TechCrunch (again) had the scoop last night. Amazon’s much touted announcement tomorrow will be the launch of their new tablet, dubbed Kindle Fire. Aside from ad copy that writes itself (Kindle Fire Sale, anyone?), the details are surprisingly underwhelming. This is not a device to take an Apple’s all-conquering iPad, but a closer look indicates that Amazon may have a different target. The big disappointment, leaked earlier in the month, is that there is no e-ink, and instead will be a backlit LCD screen. The development of color e-ink is still ongoing. Indeed, according to gdgt.com, sources inside Amazon state that the Kindle development team (known internally as Lab 126) “opted not to take on the project, in favor of Read More…
The big players are already jockeying for position in advance of what promises to be a bumper holiday season for e-reader, tablet, and e-book sales. All the major manufacturers are expected to release new e-readers and tablets including Sony, Apple, Amazon, and Barnes & Noble. In addition, there are expected to be a range of devices from a selection of manufacturers tied to the Google platform. While users of one device aren’t necessarily chained to the retailer’s e-bookstore, customers will tend to do most of their shopping there because it’s just easier. The one major exception to that trend was Apple.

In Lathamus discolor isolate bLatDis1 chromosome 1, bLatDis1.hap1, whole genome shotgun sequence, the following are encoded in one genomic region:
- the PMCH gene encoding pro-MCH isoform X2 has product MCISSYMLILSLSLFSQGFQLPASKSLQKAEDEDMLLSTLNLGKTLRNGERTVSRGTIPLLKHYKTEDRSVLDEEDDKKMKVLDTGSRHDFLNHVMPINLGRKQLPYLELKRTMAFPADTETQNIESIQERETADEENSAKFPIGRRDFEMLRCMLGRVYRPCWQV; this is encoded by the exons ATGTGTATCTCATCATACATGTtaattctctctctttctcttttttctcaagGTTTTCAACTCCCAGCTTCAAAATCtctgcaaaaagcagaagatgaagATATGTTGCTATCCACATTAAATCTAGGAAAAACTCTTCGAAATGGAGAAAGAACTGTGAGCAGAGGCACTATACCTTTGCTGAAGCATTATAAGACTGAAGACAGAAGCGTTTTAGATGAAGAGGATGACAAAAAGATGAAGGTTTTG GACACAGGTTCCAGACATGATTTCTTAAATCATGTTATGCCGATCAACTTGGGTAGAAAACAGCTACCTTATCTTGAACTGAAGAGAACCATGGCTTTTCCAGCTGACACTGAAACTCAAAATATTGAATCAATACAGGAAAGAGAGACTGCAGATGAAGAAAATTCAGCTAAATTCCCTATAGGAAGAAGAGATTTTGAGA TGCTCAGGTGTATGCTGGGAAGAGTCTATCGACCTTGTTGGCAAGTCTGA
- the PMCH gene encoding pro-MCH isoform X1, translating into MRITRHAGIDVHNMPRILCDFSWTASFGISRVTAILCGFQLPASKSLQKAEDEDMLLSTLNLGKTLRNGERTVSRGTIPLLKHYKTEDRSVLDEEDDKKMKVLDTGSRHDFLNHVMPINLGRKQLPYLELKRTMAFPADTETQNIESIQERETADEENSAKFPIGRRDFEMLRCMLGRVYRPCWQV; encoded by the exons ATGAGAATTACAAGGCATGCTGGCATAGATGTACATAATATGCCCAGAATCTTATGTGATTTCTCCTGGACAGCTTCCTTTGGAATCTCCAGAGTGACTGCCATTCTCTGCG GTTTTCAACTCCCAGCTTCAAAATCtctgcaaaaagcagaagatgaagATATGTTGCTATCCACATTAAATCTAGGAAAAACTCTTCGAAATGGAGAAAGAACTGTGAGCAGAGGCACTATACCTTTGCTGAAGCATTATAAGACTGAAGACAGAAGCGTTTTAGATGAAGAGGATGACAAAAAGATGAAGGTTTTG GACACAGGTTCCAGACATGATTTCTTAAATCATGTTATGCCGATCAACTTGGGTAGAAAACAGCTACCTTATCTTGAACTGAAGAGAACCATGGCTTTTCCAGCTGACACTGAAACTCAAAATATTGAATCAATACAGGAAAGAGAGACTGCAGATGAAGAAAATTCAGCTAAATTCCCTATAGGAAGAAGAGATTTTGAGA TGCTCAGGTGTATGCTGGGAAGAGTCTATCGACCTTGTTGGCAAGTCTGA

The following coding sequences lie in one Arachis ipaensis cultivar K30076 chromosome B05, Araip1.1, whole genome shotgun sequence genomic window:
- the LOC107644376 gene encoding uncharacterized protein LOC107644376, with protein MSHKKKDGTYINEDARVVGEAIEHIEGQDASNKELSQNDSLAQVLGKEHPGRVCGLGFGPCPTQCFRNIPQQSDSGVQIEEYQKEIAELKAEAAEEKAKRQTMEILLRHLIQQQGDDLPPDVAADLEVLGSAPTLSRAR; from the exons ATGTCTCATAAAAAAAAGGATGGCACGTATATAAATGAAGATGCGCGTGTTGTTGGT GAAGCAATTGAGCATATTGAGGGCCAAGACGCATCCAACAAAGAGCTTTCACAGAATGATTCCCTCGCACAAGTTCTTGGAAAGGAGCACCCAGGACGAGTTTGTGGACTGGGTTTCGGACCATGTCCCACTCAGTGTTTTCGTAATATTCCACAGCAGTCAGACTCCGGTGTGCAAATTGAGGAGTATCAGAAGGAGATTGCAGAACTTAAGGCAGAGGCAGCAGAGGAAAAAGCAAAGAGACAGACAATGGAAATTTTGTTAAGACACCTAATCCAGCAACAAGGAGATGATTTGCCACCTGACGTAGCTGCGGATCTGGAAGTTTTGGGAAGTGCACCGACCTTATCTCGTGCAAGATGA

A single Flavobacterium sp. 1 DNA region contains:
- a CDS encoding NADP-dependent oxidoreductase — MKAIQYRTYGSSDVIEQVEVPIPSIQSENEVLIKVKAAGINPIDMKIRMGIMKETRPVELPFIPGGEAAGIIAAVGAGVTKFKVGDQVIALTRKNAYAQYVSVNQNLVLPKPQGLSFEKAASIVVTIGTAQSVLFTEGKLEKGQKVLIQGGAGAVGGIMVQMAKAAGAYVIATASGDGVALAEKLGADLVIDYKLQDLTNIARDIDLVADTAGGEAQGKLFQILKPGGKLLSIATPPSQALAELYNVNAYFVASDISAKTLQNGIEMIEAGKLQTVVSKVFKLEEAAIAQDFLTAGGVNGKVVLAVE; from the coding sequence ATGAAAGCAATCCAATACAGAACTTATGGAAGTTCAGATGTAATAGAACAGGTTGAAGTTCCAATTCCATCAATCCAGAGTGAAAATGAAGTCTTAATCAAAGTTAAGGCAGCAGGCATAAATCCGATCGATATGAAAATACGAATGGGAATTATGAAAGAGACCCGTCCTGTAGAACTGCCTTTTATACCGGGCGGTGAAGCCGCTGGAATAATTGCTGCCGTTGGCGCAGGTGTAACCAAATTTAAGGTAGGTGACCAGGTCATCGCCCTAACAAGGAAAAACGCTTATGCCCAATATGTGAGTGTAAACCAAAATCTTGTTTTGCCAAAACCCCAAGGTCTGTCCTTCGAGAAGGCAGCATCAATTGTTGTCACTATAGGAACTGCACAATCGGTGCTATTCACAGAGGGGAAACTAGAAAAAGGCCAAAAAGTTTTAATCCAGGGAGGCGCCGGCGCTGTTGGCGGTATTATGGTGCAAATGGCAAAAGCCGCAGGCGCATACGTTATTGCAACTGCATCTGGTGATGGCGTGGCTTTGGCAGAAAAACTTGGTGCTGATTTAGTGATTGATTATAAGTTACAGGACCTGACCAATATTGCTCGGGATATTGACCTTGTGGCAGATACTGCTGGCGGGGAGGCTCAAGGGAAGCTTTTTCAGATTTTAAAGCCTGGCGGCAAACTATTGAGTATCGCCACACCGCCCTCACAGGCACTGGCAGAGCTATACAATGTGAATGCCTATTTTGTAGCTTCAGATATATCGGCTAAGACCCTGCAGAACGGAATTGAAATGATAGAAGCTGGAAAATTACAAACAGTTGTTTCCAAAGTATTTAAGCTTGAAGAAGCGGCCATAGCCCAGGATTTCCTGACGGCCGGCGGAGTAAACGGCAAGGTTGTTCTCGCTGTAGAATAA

I had promised that this blog will have more of an international focus, and that hasn’t been the case to date. My excuse is that most of the companies and events driving change have been American, and the US is far ahead of the world in terms of e-reader and e-book adoption rates. And it’s where the rest of the world is headed at greater or lesser speeds. At this point we have covered a lot of the basics, so it’s time to take a little trip around Europe to see what’s going on in some of the larger book markets.